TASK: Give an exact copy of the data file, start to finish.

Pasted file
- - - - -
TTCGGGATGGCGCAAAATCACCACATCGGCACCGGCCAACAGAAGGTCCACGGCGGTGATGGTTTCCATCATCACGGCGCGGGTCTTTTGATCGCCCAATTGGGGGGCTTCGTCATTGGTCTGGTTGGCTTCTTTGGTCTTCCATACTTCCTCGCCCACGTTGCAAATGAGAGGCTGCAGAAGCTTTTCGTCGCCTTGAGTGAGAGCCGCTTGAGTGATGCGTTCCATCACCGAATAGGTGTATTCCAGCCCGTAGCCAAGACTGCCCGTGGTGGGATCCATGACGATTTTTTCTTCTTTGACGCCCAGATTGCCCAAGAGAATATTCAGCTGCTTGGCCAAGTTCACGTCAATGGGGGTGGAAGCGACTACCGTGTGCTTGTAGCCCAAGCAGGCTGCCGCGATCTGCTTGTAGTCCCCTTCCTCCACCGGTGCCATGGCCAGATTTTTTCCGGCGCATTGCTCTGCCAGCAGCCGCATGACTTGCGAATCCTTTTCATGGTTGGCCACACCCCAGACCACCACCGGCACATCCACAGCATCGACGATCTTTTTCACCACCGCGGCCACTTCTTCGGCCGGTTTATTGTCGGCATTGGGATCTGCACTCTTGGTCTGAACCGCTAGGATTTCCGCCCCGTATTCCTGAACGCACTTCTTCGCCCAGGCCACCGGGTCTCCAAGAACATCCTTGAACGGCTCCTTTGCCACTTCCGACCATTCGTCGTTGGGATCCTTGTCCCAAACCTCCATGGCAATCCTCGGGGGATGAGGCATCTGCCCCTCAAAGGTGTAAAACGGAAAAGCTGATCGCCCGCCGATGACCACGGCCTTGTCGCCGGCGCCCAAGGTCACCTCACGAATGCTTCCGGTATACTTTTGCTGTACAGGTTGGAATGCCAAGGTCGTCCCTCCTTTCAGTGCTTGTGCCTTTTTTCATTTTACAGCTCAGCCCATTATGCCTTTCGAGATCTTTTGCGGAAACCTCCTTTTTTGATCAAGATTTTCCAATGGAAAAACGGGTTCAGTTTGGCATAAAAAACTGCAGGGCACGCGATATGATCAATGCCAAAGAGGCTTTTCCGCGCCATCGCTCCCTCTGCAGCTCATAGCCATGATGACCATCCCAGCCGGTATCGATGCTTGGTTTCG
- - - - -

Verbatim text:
TTCGGGATGGCGCAAAATCACCACATCGGCACCGGCCAACAGAAGGTCCACGGCGGTGATGGTTTCCATCATCACGGCGCGGGTCTTTTGATCGCCCAATTGGGGGGCTTCGTCATTGGTCTGGTTGGCTTCTTTGGTCTTCCATACTTCCTCGCCCACGTTGCAAATGAGAGGCTGCAGAAGCTTTTCGTCGCCTTGAGTGAGAGCCGCTTGAGTGATGCGTTCCATCACCGAATAGGTGTATTCCAGCCCGTAGCCAAGACTGCCCGTGGTGGGATCCATGACGATTTTTTCTTCTTTGACGCCCAGATTGCCCAAGAGAATATTCAGCTGCTTGGCCAAGTTCACGTCAATGGGGGTGGAAGCGACTACCGTGTGCTTGTAGCCCAAGCAGGCTGCCGCGATCTGCTTGTAGTCCCCTTCCTCCACCGGTGCCATGGCCAGATTTTTTCCGGCGCATTGCTCTGCCAGCAGCCGCATGACTTGCGAATCCTTTTCATGGTTGGCCACACCCCAGACCACCACCGGCACATCCACAGCATCGACGATCTTTTTCACCACCGCGGCCACTTCTTCGGCCGGTTTATTGTCGGCATTGGGATCTGCACTCTTGGTCTGAACCGCTAGGATTTCCGCCCCGTATTCCTGAACGCACTTCTTCGCCCAGGCCACCGGGTCTCCAAGAACATCCTTGAACGGCTCCTTTGCCACTTCCGACCATTCGTCGTTGGGATCCTTGTCCCAAACCTCCATGGCAATCCTCGGGGGATGAGGCATCTGCCCCTCAAAGGTGTAAAACGGAAAAGCTGATCGCCCGCCGATGACCACGGCCTTGTCGCCGGCGCCCAAGGTCACCTCACGAATGCTTCCGGTATACTTTTGCTGTACAGGTTGGAATGCCAAGGTCGTCCCTCCTTTCAGTGCTTGTGCCTTTTTTCATTTTACAGCTCAGCCCATTATGCCTTTCGAGATCTTTTGCGGAAACCTCCTTTTTTGATCAAGATTTTCCAATGGAAAAACGGGTTCAGTTTGGCATAAAAAACTGCAGGGCACGCGATATGATCAATGCCAAAGAGGCTTTTCCGCGCCATCGCTCCCTCTGCAGCTCATAGCCATGATGACCATCCCAGCCGGTATCGATGCTTGGTTTCG